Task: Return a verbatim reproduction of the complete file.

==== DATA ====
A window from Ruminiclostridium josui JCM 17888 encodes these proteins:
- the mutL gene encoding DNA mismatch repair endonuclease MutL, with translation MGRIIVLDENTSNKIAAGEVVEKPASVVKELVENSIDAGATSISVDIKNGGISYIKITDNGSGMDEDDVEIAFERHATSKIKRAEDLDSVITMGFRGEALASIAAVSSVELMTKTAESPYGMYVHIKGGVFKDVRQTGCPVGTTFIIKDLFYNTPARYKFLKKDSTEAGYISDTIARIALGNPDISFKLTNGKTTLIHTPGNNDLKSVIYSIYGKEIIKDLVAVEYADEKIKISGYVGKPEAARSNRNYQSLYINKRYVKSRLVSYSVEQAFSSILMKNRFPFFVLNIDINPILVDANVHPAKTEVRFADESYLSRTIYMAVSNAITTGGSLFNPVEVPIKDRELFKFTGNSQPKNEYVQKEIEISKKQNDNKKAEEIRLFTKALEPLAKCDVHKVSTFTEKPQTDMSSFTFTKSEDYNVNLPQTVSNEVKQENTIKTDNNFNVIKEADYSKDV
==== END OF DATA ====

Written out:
A window from Ruminiclostridium josui JCM 17888 encodes these proteins:
- the mutL gene encoding DNA mismatch repair endonuclease MutL, with translation MGRIIVLDENTSNKIAAGEVVEKPASVVKELVENSIDAGATSISVDIKNGGISYIKITDNGSGMDEDDVEIAFERHATSKIKRAEDLDSVITMGFRGEALASIAAVSSVELMTKTAESPYGMYVHIKGGVFKDVRQTGCPVGTTFIIKDLFYNTPARYKFLKKDSTEAGYISDTIARIALGNPDISFKLTNGKTTLIHTPGNNDLKSVIYSIYGKEIIKDLVAVEYADEKIKISGYVGKPEAARSNRNYQSLYINKRYVKSRLVSYSVEQAFSSILMKNRFPFFVLNIDINPILVDANVHPAKTEVRFADESYLSRTIYMAVSNAITTGGSLFNPVEVPIKDRELFKFTGNSQPKNEYVQKEIEISKKQNDNKKAEEIRLFTKALEPLAKCDVHKVSTFTEKPQTDMSSFTFTKSEDYNVNLPQTVSNEVKQENTIKTDNNFNVIKEADYSKDV